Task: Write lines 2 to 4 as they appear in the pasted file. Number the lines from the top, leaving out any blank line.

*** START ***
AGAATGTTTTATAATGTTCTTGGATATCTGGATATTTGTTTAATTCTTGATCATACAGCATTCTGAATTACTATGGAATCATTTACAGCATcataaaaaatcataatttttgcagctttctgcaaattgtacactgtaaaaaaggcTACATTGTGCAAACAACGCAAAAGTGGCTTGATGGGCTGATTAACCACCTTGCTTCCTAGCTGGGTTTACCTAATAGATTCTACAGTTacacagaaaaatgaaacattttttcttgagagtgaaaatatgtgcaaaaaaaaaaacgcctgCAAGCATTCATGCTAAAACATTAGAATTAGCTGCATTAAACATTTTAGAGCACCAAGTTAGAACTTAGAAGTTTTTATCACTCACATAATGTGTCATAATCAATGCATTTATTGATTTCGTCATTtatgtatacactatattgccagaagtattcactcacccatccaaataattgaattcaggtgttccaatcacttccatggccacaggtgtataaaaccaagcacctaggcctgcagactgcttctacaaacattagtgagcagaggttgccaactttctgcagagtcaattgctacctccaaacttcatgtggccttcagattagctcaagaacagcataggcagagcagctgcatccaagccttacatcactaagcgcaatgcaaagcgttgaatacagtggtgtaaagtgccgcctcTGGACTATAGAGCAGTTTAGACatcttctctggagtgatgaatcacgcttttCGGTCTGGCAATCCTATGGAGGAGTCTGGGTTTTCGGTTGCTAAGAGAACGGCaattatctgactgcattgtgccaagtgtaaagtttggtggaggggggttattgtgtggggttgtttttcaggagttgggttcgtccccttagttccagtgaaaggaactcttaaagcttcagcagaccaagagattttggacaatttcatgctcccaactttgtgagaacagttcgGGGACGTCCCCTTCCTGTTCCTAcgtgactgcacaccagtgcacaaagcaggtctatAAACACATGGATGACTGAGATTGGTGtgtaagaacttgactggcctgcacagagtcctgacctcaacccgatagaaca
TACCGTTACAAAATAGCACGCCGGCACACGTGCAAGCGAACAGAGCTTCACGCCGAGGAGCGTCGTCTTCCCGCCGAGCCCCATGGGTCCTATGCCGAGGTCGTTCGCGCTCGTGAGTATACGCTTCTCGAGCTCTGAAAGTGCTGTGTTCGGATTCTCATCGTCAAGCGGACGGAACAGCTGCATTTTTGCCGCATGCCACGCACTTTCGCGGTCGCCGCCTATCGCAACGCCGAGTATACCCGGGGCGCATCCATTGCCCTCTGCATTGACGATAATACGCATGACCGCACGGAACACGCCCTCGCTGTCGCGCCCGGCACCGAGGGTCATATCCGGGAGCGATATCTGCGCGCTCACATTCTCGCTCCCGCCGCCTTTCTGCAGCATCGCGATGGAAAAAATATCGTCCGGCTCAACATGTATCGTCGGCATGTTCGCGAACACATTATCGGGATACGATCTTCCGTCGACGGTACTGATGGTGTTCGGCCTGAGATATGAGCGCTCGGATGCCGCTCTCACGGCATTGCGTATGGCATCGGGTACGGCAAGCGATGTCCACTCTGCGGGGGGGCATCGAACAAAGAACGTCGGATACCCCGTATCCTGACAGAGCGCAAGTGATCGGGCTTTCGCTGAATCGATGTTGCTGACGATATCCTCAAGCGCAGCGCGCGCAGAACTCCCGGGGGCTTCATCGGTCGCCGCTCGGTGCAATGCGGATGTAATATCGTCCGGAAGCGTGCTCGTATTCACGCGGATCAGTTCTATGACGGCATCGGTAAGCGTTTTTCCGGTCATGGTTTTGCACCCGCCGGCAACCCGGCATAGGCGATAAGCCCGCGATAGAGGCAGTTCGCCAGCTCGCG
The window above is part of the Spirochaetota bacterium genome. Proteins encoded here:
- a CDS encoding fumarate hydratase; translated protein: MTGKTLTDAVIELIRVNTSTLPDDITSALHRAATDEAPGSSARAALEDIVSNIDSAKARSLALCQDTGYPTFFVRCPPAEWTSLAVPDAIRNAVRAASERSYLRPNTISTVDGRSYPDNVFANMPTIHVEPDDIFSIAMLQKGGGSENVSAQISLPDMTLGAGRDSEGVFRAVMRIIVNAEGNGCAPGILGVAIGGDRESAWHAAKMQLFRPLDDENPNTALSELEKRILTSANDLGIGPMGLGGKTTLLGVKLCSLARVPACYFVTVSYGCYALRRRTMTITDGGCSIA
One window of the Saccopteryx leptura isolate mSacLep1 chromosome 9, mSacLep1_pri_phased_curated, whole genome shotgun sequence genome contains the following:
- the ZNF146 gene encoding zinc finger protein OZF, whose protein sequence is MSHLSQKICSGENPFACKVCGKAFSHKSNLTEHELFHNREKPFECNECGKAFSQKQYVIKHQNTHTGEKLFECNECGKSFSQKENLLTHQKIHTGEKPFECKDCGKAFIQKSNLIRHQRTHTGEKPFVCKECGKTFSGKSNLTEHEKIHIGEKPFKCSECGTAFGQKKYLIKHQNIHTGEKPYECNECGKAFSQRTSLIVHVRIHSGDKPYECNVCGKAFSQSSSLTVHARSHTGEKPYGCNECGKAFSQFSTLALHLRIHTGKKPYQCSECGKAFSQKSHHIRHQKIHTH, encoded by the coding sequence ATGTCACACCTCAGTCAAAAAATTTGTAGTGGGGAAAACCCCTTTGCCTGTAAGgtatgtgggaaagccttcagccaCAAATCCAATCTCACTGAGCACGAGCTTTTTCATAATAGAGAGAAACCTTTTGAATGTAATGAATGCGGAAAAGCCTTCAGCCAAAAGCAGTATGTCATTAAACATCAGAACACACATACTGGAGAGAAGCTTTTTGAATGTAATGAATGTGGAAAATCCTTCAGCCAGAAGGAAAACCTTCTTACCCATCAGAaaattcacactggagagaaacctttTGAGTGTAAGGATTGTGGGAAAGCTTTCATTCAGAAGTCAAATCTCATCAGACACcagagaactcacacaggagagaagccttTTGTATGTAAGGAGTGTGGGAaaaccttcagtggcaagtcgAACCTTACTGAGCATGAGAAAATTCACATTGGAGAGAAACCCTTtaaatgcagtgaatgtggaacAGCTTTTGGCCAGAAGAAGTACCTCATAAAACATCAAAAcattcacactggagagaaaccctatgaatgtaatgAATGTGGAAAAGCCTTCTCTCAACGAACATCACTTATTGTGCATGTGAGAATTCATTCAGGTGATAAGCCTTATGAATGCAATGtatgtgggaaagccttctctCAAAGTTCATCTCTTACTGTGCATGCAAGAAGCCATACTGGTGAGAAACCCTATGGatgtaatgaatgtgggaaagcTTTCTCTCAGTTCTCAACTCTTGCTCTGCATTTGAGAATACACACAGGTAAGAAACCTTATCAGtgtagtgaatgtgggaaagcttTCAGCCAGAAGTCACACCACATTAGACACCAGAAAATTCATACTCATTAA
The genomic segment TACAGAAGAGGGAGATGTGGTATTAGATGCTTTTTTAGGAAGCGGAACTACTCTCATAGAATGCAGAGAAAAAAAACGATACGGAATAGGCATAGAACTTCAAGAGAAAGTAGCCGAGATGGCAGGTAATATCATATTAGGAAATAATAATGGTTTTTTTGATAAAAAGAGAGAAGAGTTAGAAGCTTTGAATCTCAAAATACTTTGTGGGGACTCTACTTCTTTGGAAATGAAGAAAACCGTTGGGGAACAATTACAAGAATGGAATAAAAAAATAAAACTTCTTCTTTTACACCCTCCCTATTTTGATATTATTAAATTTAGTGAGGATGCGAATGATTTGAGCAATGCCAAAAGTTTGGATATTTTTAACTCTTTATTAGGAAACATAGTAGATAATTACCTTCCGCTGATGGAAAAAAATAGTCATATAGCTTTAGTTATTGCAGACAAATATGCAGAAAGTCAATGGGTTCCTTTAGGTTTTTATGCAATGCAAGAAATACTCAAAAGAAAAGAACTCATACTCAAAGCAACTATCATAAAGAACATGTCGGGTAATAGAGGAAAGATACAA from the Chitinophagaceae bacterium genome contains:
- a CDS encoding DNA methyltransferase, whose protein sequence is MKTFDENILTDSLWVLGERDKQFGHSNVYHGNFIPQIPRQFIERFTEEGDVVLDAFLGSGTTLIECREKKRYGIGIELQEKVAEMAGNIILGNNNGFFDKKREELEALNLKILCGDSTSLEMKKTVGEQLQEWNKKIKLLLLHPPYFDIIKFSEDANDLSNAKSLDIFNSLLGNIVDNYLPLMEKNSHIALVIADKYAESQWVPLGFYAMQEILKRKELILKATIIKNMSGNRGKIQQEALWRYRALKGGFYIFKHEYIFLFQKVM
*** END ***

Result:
TACCGTTACAAAATAGCACGCCGGCACACGTGCAAGCGAACAGAGCTTCACGCCGAGGAGCGTCGTCTTCCCGCCGAGCCCCATGGGTCCTATGCCGAGGTCGTTCGCGCTCGTGAGTATACGCTTCTCGAGCTCTGAAAGTGCTGTGTTCGGATTCTCATCGTCAAGCGGACGGAACAGCTGCATTTTTGCCGCATGCCACGCACTTTCGCGGTCGCCGCCTATCGCAACGCCGAGTATACCCGGGGCGCATCCATTGCCCTCTGCATTGACGATAATACGCATGACCGCACGGAACACGCCCTCGCTGTCGCGCCCGGCACCGAGGGTCATATCCGGGAGCGATATCTGCGCGCTCACATTCTCGCTCCCGCCGCCTTTCTGCAGCATCGCGATGGAAAAAATATCGTCCGGCTCAACATGTATCGTCGGCATGTTCGCGAACACATTATCGGGATACGATCTTCCGTCGACGGTACTGATGGTGTTCGGCCTGAGATATGAGCGCTCGGATGCCGCTCTCACGGCATTGCGTATGGCATCGGGTACGGCAAGCGATGTCCACTCTGCGGGGGGGCATCGAACAAAGAACGTCGGATACCCCGTATCCTGACAGAGCGCAAGTGATCGGGCTTTCGCTGAATCGATGTTGCTGACGATATCCTCAAGCGCAGCGCGCGCAGAACTCCCGGGGGCTTCATCGGTCGCCGCTCGGTGCAATGCGGATGTAATATCGTCCGGAAGCGTGCTCGTATTCACGCGGATCAGTTCTATGACGGCATCGGTAAGCGTTTTTCCGGTCATGGTTTTGCACCCGCCGGCAACCCGGCATAGGCGATAAGCCCGCGATAGAGGCAGTTCGCCAGCTCGCG
The window above is part of the Spirochaetota bacterium genome. Proteins encoded here:
- a CDS encoding fumarate hydratase; translated protein: MTGKTLTDAVIELIRVNTSTLPDDITSALHRAATDEAPGSSARAALEDIVSNIDSAKARSLALCQDTGYPTFFVRCPPAEWTSLAVPDAIRNAVRAASERSYLRPNTISTVDGRSYPDNVFANMPTIHVEPDDIFSIAMLQKGGGSENVSAQISLPDMTLGAGRDSEGVFRAVMRIIVNAEGNGCAPGILGVAIGGDRESAWHAAKMQLFRPLDDENPNTALSELEKRILTSANDLGIGPMGLGGKTTLLGVKLCSLARVPACYFVTVSYGCYALRRRTMTITDGGCSIA